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Facebook isn’t the only one watching. Protect your privacy with these 5 apps

Right now, Facebook is coming under all kinds of fire for allegedly abusing data as part of the Cambridge Analytica scandal. But Facebook is far from alone when it comes to a tendency to track its users as they merrily journey around the internet.

How can you keep your personal data private online? Here are five tools which promise to help.

Mozilla’s Facebook Container

Mozilla's Facebook Container
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Remember how, in The Silence of the Lambs, Hannibal Lecter is locked in a cage in the center of a much larger room so that people can communicate with him without the threat of being set upon by a bloodthirsty cannibal? Minus the cannibalism reference, that’s pretty much what a new Mozilla Firefox browser extension does with Facebook.

Called the “Facebook Container” it keeps the social network in its own sealed-off tab so that you can enjoy liking friends’ status updates without Facebook tracking everything you do online. It won’t stop Facebook obtaining certain user data while you’re on Facebook, but it does make it tougher for the company to check out which other websites you visit and create targeted ads accordingly.

Think of it like having a conversation with Dr. Lecter, without him finding out what your plans are for the evening once you’ve left.

Ghostery

Image used with permission by copyright holder

Ghostery is a newly open-source privacy and ad-blocking tool for both desktop and mobile web browsers that’s used by around 7 million users. It works by blocking third-party JavaScript “tags” and “trackers” from watching you while you browse through Tumblr blogs about dogs who wear hats (or whatever you do online).

It also lets you see a list of the trackers present on each site, so you can approve or block with a thumbs up or thumbs down, like a privacy-conscious version of Joaquin Phoenix’s character from Gladiator.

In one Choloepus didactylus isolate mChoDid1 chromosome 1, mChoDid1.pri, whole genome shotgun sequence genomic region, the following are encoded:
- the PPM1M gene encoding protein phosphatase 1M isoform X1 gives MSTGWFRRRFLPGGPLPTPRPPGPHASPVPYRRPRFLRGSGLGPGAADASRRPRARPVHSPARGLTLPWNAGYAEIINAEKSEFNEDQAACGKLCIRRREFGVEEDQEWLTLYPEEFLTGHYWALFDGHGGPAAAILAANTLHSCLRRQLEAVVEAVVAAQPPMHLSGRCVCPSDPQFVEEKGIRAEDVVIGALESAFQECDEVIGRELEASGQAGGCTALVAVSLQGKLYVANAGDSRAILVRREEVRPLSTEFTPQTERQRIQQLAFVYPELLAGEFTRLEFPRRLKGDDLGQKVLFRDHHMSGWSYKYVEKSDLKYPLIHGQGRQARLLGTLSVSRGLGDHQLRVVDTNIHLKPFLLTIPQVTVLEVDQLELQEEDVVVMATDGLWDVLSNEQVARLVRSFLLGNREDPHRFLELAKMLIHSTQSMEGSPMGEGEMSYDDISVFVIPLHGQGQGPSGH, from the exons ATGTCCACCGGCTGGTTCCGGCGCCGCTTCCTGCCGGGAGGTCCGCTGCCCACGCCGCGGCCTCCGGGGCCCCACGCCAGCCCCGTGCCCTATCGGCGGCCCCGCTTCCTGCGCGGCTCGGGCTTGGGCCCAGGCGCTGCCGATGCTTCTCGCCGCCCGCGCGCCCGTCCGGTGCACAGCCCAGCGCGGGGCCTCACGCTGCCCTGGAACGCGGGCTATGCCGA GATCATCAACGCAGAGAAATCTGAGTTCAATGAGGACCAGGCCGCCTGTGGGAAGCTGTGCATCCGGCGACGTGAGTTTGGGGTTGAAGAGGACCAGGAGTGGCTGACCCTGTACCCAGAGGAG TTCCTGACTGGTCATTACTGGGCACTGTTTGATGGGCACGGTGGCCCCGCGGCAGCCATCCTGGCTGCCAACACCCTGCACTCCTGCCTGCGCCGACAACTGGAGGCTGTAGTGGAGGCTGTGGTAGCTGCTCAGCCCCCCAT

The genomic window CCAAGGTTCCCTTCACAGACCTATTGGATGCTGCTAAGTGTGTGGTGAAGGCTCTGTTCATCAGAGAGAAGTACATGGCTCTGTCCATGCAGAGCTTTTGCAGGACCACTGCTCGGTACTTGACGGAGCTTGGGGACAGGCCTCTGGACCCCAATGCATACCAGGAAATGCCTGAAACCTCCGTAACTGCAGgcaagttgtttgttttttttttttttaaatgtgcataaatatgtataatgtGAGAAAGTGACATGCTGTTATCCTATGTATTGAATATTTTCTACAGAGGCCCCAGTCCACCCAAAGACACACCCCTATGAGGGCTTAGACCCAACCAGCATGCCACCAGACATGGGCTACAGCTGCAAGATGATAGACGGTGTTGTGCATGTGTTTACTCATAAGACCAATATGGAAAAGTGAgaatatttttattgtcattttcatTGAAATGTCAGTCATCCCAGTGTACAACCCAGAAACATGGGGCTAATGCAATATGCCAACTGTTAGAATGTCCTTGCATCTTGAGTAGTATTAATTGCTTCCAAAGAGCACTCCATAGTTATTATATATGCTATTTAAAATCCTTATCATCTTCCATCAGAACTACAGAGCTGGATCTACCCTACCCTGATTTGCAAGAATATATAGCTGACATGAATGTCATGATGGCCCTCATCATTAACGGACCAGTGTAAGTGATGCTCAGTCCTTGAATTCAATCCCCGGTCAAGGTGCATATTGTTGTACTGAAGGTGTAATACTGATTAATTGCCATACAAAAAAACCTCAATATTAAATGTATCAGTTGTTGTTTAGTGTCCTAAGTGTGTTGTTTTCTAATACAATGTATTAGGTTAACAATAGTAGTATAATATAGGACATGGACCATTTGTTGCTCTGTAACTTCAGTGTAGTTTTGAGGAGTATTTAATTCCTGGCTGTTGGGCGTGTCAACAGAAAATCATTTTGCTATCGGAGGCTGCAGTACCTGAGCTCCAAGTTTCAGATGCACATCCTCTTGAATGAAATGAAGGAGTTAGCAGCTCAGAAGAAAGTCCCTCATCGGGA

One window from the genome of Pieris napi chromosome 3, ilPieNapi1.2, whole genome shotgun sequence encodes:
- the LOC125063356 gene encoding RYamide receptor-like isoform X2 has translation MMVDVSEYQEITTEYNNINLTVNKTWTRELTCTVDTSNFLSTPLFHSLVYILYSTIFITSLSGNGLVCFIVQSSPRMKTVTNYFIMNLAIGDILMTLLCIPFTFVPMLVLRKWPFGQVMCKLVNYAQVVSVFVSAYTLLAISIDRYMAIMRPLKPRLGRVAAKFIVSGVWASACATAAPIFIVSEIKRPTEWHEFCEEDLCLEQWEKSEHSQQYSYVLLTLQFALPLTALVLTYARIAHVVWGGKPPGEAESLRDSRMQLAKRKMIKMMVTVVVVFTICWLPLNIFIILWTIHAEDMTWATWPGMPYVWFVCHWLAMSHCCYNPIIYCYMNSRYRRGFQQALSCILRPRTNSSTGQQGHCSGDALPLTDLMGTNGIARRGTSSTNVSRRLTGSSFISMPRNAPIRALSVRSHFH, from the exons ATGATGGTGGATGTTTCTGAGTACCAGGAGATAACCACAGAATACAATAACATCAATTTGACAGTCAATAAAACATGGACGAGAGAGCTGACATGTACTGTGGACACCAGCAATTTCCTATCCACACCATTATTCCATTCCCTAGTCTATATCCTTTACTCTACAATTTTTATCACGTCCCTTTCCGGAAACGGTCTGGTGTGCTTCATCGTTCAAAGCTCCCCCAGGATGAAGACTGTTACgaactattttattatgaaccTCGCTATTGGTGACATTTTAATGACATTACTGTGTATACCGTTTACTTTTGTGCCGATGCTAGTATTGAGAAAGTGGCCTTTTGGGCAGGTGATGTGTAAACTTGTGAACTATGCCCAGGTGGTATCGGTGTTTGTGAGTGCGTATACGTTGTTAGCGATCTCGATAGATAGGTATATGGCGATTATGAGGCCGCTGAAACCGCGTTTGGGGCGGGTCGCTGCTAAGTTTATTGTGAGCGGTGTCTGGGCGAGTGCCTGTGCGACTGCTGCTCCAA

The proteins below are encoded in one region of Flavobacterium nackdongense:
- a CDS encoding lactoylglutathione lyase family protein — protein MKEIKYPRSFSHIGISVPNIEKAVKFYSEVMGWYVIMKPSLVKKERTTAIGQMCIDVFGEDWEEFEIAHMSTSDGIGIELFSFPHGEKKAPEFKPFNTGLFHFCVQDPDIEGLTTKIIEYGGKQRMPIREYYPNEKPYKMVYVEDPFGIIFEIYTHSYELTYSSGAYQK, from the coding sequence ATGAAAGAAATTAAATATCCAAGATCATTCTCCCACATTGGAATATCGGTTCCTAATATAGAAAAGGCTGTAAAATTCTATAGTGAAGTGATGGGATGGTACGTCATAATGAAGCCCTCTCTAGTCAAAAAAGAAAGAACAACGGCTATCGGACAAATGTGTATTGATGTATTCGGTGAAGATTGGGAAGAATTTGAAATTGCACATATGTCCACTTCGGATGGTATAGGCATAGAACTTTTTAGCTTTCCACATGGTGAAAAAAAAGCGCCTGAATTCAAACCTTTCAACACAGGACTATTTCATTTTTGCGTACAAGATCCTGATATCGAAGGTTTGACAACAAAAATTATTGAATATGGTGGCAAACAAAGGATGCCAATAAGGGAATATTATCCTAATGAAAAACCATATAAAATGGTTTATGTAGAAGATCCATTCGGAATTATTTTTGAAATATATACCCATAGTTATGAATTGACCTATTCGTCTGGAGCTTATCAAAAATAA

Brave

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You know that sci-fi “multiverse” trope in which a character is visited by another version of themselves from a parallel universe that’s either worse or better than our own? Brave is pretty much the multiverse Google Chrome — and, in this case, that’s a good thing.

It’s an ultra fast ad and tracker-blocking web browser that’s built on the same Chromium browser as Google’s Chrome, but cuts out the tracking cookies which let advertisers pursue you around the web. As a result, it’s harder for money-hungry markets to build up their anonymous profiles of users.

Heck, it even incorporates some of Tor’s “onion router” technology, which bounces your internet communications through a series of randomized intermediate servers to make you super hard to track. So a fast browser with fewer ads and tracking that makes you feel like an undercover agent? Sign us up!

CCleaner

CCleaner on Macbook lifestyle
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CCleaner is a bit different to the other tools on this list. It’s not a browser extension for one thing, but rather a piece of software which will remove unnecessary and redundant files from your PC or Mac.

While that includes things like invalid extensions, unused help files and basically anything else which can de-clog your computer, it also banishes temporary internet files, download history and — wait for it! — tracking cookies which may have found their way onto your machine. Run this alongside one or more of the other tools on this list and you’re golden.

uMatrix

uMatrix Screenshot
Image used with permission by copyright holder

A bit like playing a European board game, uMatrix seems mind bogglingly complex when you first give it a go, but a whole lot of depth when you get used to it. It’s another browser extension tracker blocker, but one that’s designed for “experienced users.”

What that essentially means is that all of the decisions are left up to you. Available for Chrome and Firefox, uMatrix gives you a complex control board on which you can choose to blacklist or whitelist different sites, along with different combinations of scripts, cookies, images and more. This probably isn’t the option to use if you’re just searching for a tracker blocker that “just works.”

However, if you’re willing to dedicate a bit of time and effort, this gives you as much control as you’d hope to wield.

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Luke Dormehl
I'm a UK-based tech writer covering Cool Tech at Digital Trends. I've also written for Fast Company, Wired, the Guardian…
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